SIPTU ACTIVISTS SECURE STORMONT MEETING FOR COMMUNITY SECTOR
SIPTU is seeking the inclusion of a social clause into every funding contract. This clause would set a threshold of decency of employment conditions for every worker employed by community sector organisations funded by the public purse.
Activists from SIPTU’s Communities Uniting campaign have secured a meeting with the Social Development Committee of the Northern Ireland Assembly as part of their campaign to have a “threshold of decency” clause applied to state funding for Community and Voluntary Sector. This follows the launch of the Programme for Government by the First Minister and Deputy First Ministers Office which included a commitment to insert a social clause into public procurement contracts.
Speaking ahead of the meeting which is scheduled for 26th May next, Community Activist Sean McMonagle said “We welcome the inclusion of a social clause for public procurement contracts and believe the Executive should be applauded for this positive step. We believe that a “community and voluntary sector social clause” should also be included. This should stipulate minimum employment standards to be applied to any worker delivering services in this sector. A “minimum standards” or “threshold of decency” social clause could resolve many of the difficult issues faced by community sector organisations and the workers within them.”
The Social Development Committee was established to advise and assist the Minister for Social Development, Nelson McCausland MLA, on matters within his responsibility as a Minister. The committee undertakes a scrutiny, policy development and consultation role with respect to the Department for Social Development and plays a key role in the consideration and development of legislation.
The variety of services provided by community and voluntary groups across the North of Ireland is extensive – from sporting groups to meals on wheels, health services, peace building, information centres, and childcare services to environmental activities and residents’ associations.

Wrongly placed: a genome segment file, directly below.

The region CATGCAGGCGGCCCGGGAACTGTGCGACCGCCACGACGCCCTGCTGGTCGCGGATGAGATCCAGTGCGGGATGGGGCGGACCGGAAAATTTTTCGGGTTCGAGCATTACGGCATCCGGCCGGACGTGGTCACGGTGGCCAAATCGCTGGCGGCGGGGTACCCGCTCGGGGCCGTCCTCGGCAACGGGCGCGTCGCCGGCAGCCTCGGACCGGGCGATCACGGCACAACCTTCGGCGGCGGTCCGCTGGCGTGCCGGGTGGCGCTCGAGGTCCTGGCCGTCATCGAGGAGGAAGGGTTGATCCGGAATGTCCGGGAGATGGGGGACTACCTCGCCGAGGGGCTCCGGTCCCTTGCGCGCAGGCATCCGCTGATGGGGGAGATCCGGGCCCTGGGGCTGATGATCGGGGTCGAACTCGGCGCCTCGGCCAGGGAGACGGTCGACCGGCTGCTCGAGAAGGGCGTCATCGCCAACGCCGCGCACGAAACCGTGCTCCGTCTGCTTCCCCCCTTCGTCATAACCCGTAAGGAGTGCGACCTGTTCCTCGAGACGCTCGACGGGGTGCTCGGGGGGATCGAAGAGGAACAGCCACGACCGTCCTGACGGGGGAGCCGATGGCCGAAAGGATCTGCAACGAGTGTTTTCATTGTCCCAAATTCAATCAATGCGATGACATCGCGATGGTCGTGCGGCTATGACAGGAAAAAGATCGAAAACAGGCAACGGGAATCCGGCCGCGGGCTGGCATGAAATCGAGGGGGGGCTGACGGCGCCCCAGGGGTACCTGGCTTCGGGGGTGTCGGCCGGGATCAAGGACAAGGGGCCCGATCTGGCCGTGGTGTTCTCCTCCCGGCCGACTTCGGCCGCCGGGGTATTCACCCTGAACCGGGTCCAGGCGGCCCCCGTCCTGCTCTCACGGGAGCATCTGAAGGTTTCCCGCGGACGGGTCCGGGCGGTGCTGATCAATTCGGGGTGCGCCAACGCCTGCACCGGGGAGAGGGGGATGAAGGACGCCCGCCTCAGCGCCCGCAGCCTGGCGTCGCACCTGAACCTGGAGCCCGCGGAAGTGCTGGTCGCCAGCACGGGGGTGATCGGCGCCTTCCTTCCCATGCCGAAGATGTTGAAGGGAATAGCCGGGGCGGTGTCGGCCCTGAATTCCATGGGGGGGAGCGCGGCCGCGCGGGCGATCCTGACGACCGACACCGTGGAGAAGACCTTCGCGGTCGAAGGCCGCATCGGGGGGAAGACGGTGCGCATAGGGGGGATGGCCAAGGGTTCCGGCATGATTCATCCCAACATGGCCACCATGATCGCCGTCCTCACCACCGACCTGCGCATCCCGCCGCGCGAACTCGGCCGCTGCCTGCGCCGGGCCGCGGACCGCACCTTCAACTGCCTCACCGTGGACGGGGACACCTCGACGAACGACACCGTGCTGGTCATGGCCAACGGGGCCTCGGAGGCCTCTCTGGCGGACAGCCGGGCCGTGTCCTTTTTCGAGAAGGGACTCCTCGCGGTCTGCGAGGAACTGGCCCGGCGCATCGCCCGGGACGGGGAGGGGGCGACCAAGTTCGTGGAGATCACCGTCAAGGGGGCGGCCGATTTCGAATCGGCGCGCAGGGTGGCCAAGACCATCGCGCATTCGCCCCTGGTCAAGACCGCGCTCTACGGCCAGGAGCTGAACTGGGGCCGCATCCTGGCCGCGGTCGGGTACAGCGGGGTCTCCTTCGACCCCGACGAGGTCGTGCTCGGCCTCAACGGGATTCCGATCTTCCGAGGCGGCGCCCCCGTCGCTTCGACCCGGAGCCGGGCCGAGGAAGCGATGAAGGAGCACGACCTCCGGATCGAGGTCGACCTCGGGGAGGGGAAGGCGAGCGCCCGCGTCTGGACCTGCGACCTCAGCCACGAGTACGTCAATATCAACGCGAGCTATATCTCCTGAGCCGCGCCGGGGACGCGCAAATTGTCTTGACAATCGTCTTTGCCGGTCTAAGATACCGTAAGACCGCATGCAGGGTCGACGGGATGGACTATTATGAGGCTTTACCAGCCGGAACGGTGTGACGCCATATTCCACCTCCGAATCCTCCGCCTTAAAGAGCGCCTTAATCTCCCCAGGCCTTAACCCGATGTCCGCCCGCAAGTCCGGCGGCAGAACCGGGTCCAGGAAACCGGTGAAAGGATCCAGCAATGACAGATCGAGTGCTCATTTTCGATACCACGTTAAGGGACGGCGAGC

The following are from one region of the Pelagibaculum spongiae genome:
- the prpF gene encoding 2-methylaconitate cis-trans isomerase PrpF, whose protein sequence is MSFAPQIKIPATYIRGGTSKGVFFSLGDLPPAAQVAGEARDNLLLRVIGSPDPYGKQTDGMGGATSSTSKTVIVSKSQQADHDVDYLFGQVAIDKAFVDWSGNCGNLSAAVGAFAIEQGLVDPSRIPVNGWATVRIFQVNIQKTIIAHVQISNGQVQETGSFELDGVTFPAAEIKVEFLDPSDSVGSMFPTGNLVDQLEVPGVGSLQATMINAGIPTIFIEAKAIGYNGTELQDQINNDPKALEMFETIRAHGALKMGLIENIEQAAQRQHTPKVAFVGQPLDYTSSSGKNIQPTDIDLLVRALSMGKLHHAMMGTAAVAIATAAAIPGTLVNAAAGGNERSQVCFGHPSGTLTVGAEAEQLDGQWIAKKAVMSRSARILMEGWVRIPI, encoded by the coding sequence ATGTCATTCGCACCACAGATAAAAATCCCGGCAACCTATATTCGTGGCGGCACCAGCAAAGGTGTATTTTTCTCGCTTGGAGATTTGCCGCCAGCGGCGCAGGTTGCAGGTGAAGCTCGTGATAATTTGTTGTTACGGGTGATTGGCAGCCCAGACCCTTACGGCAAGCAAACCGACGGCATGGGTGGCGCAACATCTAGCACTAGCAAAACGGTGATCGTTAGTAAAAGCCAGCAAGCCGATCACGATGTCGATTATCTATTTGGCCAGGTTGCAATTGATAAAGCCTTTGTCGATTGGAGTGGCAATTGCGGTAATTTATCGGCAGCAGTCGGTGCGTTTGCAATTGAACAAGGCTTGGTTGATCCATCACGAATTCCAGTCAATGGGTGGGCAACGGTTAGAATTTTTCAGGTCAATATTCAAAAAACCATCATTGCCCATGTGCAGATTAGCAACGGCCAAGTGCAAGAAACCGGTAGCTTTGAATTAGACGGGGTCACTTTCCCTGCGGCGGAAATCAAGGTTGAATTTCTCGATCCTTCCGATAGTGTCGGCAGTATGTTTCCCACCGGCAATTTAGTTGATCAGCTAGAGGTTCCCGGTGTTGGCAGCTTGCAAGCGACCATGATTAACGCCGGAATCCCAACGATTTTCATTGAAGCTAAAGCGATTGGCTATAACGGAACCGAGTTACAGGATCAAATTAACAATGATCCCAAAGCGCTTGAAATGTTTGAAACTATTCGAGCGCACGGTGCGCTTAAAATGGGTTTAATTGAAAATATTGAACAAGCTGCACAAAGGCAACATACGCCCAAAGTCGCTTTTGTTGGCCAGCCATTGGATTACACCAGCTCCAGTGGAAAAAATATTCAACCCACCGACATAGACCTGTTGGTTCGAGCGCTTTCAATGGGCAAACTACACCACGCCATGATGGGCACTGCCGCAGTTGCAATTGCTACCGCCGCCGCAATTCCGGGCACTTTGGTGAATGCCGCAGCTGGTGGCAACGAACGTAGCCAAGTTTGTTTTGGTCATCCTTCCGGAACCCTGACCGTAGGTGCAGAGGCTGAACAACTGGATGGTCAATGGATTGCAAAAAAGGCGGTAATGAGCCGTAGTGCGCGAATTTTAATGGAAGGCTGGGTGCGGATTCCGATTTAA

The positive impact of this sector is not limited to the social fabric of society, as it also plays a vital economic role. While community and voluntary groups receive on average about 43% of their running costs from the state they generate £4 for the local economy for every £1.00 of state funding.
However workers within this sector face major challenges. They have little or no job security and rates of pay and conditions of employment vary widely. Due to funding gaps workers are required to go for frequent and extended periods without any pay. This situation is further compounded for organisations receiving multi stream funding. Around 3,000 workers in this sector have lost their jobs over the previous two years, with the remaining 27,000 attempting to fill the void at a time of ever increasing demand for their service.
An analysis of rates of pay, access to a funded pension scheme, sick pay and maternity entitlements between the two sectors illustrate very clearly that community workers providing vital state funded services to the most disadvantaged sectors of society are treated less favourably than public sector colleagues.
Catherine Pollock who will be representing SIPTU for the engagement with the Social development Committee stated “If we accept that these workers are providing services for the state, then we as citizens have an obligation to ensure the people providing these services are treated in a reasonable manner. We do this for public sector workers yet the same provision for community sector workers is not yet available.”
Martin O’Rourke from SIPTU concluded “We believe that minimum standards on pay and conditions should be agreed between all the stakeholders in a tripartite forum; the funders, the employer organisations and trade unions representing workers in the sector. Such a forum could review these conditions of employment on a periodic basis, and in addition seek resolution to issues arising within the sector. “